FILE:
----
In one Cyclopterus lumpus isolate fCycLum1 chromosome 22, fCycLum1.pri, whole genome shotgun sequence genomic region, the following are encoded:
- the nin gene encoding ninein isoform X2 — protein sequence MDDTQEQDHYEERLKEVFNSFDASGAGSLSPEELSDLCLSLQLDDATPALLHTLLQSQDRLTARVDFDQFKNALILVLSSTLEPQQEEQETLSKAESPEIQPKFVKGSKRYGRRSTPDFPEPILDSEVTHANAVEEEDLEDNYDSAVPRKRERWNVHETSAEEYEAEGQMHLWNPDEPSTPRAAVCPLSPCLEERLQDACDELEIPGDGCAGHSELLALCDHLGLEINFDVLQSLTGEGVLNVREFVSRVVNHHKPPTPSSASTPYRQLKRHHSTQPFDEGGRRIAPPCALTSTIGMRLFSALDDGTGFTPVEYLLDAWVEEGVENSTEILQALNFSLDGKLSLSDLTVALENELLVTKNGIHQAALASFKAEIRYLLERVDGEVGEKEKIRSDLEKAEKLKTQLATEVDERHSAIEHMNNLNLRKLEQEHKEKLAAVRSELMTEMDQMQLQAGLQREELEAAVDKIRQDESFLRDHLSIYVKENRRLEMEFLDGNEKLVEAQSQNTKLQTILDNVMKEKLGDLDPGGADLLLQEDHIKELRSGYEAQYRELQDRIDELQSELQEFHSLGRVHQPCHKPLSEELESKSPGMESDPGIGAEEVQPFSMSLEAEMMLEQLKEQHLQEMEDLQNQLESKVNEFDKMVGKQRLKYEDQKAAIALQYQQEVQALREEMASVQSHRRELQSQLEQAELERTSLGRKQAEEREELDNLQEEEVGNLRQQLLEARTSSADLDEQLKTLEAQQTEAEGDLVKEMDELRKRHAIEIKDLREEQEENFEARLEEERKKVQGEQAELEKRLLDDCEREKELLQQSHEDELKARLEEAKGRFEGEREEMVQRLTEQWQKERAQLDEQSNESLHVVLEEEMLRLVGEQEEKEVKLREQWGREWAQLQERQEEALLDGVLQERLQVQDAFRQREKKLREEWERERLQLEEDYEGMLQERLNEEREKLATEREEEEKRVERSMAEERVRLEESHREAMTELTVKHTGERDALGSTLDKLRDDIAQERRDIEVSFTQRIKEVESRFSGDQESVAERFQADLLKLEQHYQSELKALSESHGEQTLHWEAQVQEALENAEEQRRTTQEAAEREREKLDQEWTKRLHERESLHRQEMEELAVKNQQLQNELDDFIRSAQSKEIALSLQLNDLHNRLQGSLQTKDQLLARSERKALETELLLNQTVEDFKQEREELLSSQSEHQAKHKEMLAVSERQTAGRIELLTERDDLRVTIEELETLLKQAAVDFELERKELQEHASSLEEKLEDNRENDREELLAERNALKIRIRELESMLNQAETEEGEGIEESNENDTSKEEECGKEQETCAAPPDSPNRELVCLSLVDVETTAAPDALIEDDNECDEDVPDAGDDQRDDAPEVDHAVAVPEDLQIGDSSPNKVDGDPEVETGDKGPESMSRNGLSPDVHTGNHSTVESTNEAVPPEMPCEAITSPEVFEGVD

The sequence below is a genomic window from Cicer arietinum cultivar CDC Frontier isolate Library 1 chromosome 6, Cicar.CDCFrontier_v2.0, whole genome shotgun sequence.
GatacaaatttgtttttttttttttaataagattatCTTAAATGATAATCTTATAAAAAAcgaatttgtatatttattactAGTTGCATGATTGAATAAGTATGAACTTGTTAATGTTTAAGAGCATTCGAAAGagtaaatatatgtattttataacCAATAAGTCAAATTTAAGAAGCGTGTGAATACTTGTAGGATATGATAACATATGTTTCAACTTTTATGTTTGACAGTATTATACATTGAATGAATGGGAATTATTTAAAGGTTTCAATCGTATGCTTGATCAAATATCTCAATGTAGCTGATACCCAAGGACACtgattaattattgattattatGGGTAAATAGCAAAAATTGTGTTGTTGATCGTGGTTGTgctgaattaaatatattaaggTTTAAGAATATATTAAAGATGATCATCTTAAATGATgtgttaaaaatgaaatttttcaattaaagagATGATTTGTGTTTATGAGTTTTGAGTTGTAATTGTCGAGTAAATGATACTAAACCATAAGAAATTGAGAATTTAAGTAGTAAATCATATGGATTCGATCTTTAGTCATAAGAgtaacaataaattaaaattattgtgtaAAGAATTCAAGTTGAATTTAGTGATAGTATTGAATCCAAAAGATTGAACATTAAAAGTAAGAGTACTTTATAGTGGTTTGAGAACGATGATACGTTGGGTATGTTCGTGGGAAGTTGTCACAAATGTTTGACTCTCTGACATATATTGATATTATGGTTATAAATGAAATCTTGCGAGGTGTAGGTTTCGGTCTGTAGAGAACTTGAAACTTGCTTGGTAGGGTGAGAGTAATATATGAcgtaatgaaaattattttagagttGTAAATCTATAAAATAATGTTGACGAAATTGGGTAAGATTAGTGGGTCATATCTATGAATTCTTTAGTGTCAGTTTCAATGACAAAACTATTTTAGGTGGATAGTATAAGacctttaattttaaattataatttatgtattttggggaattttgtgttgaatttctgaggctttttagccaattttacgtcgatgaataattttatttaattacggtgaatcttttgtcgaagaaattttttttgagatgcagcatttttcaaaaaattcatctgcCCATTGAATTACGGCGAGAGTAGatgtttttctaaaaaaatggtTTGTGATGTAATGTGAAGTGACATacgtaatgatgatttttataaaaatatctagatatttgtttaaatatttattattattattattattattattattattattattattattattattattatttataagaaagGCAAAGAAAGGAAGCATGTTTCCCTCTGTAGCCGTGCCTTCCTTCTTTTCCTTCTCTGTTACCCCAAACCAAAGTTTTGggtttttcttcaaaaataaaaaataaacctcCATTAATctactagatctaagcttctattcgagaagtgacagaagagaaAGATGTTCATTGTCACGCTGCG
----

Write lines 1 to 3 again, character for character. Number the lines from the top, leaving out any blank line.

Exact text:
In one Cyclopterus lumpus isolate fCycLum1 chromosome 22, fCycLum1.pri, whole genome shotgun sequence genomic region, the following are encoded:
- the nin gene encoding ninein isoform X2 — protein sequence MDDTQEQDHYEERLKEVFNSFDASGAGSLSPEELSDLCLSLQLDDATPALLHTLLQSQDRLTARVDFDQFKNALILVLSSTLEPQQEEQETLSKAESPEIQPKFVKGSKRYGRRSTPDFPEPILDSEVTHANAVEEEDLEDNYDSAVPRKRERWNVHETSAEEYEAEGQMHLWNPDEPSTPRAAVCPLSPCLEERLQDACDELEIPGDGCAGHSELLALCDHLGLEINFDVLQSLTGEGVLNVREFVSRVVNHHKPPTPSSASTPYRQLKRHHSTQPFDEGGRRIAPPCALTSTIGMRLFSALDDGTGFTPVEYLLDAWVEEGVENSTEILQALNFSLDGKLSLSDLTVALENELLVTKNGIHQAALASFKAEIRYLLERVDGEVGEKEKIRSDLEKAEKLKTQLATEVDERHSAIEHMNNLNLRKLEQEHKEKLAAVRSELMTEMDQMQLQAGLQREELEAAVDKIRQDESFLRDHLSIYVKENRRLEMEFLDGNEKLVEAQSQNTKLQTILDNVMKEKLGDLDPGGADLLLQEDHIKELRSGYEAQYRELQDRIDELQSELQEFHSLGRVHQPCHKPLSEELESKSPGMESDPGIGAEEVQPFSMSLEAEMMLEQLKEQHLQEMEDLQNQLESKVNEFDKMVGKQRLKYEDQKAAIALQYQQEVQALREEMASVQSHRRELQSQLEQAELERTSLGRKQAEEREELDNLQEEEVGNLRQQLLEARTSSADLDEQLKTLEAQQTEAEGDLVKEMDELRKRHAIEIKDLREEQEENFEARLEEERKKVQGEQAELEKRLLDDCEREKELLQQSHEDELKARLEEAKGRFEGEREEMVQRLTEQWQKERAQLDEQSNESLHVVLEEEMLRLVGEQEEKEVKLREQWGREWAQLQERQEEALLDGVLQERLQVQDAFRQREKKLREEWERERLQLEEDYEGMLQERLNEEREKLATEREEEEKRVERSMAEERVRLEESHREAMTELTVKHTGERDALGSTLDKLRDDIAQERRDIEVSFTQRIKEVESRFSGDQESVAERFQADLLKLEQHYQSELKALSESHGEQTLHWEAQVQEALENAEEQRRTTQEAAEREREKLDQEWTKRLHERESLHRQEMEELAVKNQQLQNELDDFIRSAQSKEIALSLQLNDLHNRLQGSLQTKDQLLARSERKALETELLLNQTVEDFKQEREELLSSQSEHQAKHKEMLAVSERQTAGRIELLTERDDLRVTIEELETLLKQAAVDFELERKELQEHASSLEEKLEDNRENDREELLAERNALKIRIRELESMLNQAETEEGEGIEESNENDTSKEEECGKEQETCAAPPDSPNRELVCLSLVDVETTAAPDALIEDDNECDEDVPDAGDDQRDDAPEVDHAVAVPEDLQIGDSSPNKVDGDPEVETGDKGPESMSRNGLSPDVHTGNHSTVESTNEAVPPEMPCEAITSPEVFEGVD

The sequence below is a genomic window from Cicer arietinum cultivar CDC Frontier isolate Library 1 chromosome 6, Cicar.CDCFrontier_v2.0, whole genome shotgun sequence.